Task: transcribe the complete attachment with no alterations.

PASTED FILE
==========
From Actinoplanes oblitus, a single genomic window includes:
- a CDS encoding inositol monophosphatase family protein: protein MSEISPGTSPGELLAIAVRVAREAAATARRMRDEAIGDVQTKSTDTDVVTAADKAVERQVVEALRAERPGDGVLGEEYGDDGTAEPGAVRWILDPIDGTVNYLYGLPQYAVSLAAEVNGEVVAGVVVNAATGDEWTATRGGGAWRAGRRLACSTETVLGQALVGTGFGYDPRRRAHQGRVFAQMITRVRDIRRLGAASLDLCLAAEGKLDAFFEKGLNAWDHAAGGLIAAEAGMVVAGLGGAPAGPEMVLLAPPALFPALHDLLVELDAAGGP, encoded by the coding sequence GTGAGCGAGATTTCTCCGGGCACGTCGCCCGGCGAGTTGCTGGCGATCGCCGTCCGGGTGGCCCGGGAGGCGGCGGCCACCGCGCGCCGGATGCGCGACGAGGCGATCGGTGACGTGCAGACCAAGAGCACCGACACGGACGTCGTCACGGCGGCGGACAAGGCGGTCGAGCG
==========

From Actinoplanes oblitus, a single genomic window includes:
- a CDS encoding inositol monophosphatase family protein: protein MSEISPGTSPGELLAIAVRVAREAAATARRMRDEAIGDVQTKSTDTDVVTAADKAVERQVVEALRAERPGDGVLGEEYGDDGTAEPGAVRWILDPIDGTVNYLYGLPQYAVSLAAEVNGEVVAGVVVNAATGDEWTATRGGGAWRAGRRLACSTETVLGQALVGTGFGYDPRRRAHQGRVFAQMITRVRDIRRLGAASLDLCLAAEGKLDAFFEKGLNAWDHAAGGLIAAEAGMVVAGLGGAPAGPEMVLLAPPALFPALHDLLVELDAAGGP, encoded by the coding sequence GTGAGCGAGATTTCTCCGGGCACGTCGCCCGGCGAGTTGCTGGCGATCGCCGTCCGGGTGGCCCGGGAGGCGGCGGCCACCGCGCGCCGGATGCGCGACGAGGCGATCGGTGACGTGCAGACCAAGAGCACCGACACGGACGTCGTCACGGCGGCGGACAAGGCGGTCGAGCG